I think the ideas have to be viewed in a bigger picture. Ultimately, there is surplus capacity if you look at space*time. For example, the library could open on Sunday or after hours to rent out space for rehearsals and practice while making a profit that could be used to cross-subsidize expanding essential services. The wages would ultimately be low compared to the product because of the surplus capacity of the space.

    I’m not saying this is what should be done. I’m more curious as to why this isn’t even discussed or experimented.

  3. I don’t think I’ve seen a shushing librarian since I was in the fourth grade (I’m 38 now, so that was a while ago). It makes me uneasy to hear talk about instituting tiers of service in a public library. Fee-based services just seem like one more way to create barriers to access (both resources and people). However, I’m bringing a librarian’s perspective to the suggestion of charging for top tiers of service, and the librarian is just one of many stakeholders. How might we find a way to pay for innovative library services and programming? There are solutions out there. It’s just a matter of bringing the right people to the table to talk.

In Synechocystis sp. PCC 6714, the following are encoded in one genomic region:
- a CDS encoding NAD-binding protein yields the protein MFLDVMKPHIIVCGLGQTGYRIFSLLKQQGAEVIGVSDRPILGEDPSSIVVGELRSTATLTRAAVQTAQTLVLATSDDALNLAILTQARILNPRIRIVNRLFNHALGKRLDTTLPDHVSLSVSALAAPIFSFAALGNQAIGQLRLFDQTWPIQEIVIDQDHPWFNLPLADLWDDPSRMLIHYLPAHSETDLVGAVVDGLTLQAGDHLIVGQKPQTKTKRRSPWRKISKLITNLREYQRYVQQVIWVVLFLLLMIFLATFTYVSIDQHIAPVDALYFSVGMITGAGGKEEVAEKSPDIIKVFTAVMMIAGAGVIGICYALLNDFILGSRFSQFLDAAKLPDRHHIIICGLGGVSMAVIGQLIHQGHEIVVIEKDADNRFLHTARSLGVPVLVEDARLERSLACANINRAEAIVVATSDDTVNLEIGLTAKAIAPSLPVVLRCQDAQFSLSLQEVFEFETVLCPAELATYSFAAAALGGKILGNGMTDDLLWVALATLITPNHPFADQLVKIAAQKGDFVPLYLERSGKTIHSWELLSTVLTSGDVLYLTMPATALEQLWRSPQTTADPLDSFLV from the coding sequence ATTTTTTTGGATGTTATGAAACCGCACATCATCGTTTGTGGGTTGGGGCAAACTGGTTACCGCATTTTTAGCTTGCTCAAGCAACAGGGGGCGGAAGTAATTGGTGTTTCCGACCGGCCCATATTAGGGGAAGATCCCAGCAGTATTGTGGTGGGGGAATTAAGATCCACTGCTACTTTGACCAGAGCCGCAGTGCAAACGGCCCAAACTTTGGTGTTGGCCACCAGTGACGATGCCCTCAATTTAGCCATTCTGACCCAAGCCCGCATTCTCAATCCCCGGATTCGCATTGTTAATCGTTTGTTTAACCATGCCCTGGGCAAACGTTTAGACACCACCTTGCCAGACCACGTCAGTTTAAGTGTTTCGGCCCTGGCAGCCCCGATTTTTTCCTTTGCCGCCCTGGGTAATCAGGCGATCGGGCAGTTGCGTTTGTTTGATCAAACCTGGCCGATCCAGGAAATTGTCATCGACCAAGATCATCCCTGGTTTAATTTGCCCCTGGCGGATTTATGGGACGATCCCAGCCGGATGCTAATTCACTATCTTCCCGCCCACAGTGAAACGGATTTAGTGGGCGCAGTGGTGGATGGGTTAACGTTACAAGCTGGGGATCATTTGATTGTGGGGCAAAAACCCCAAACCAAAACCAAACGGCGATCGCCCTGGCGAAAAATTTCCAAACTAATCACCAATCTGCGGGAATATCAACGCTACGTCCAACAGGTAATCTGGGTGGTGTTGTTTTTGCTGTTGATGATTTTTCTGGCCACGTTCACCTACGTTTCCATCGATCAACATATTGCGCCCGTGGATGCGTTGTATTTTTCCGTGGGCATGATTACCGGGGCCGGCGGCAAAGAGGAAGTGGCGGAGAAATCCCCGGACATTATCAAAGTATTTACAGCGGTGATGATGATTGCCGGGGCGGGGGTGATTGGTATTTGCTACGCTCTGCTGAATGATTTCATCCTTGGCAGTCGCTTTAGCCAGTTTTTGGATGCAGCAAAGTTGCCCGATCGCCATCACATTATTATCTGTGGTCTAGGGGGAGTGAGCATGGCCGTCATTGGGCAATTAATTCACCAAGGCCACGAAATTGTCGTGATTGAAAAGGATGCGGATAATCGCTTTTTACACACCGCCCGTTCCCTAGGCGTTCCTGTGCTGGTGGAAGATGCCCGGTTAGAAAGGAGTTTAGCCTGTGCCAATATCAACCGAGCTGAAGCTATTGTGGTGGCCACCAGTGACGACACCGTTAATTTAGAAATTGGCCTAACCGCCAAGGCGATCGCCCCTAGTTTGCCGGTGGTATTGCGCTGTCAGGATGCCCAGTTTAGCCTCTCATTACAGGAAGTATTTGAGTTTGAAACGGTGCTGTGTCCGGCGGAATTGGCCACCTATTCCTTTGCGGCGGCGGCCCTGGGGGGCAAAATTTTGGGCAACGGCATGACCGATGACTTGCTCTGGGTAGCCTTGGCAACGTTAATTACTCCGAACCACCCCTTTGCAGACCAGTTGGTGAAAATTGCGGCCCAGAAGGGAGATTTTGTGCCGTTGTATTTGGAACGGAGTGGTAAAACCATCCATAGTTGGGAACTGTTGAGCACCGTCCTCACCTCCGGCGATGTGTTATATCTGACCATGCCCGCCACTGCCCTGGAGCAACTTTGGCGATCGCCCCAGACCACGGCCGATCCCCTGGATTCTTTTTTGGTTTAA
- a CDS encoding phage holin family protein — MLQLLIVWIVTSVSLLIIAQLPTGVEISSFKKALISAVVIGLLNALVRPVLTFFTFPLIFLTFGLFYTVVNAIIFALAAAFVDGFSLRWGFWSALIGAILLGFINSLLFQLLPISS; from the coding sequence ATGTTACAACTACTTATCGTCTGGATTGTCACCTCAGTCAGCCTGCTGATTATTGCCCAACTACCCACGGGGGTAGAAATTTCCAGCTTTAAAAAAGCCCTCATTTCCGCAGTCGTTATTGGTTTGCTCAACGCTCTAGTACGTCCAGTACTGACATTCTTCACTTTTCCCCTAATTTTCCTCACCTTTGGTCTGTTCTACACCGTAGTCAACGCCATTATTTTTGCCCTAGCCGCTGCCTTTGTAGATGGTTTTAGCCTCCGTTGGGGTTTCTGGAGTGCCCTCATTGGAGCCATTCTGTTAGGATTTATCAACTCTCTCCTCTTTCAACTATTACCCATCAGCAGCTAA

It’s possible that those dialogues are starting to take place. I was excited to see on Facebook this morning that Floricane is working with the Richmond Public Library Foundation (the Floricane folks also posted a link to an Atlantic Monthly article called “Not Your Mother’s Library: How Columbus, OH Is Building Community Spaces for the 21st Century”).

    I think there are great things in store for the Richmond Public Library.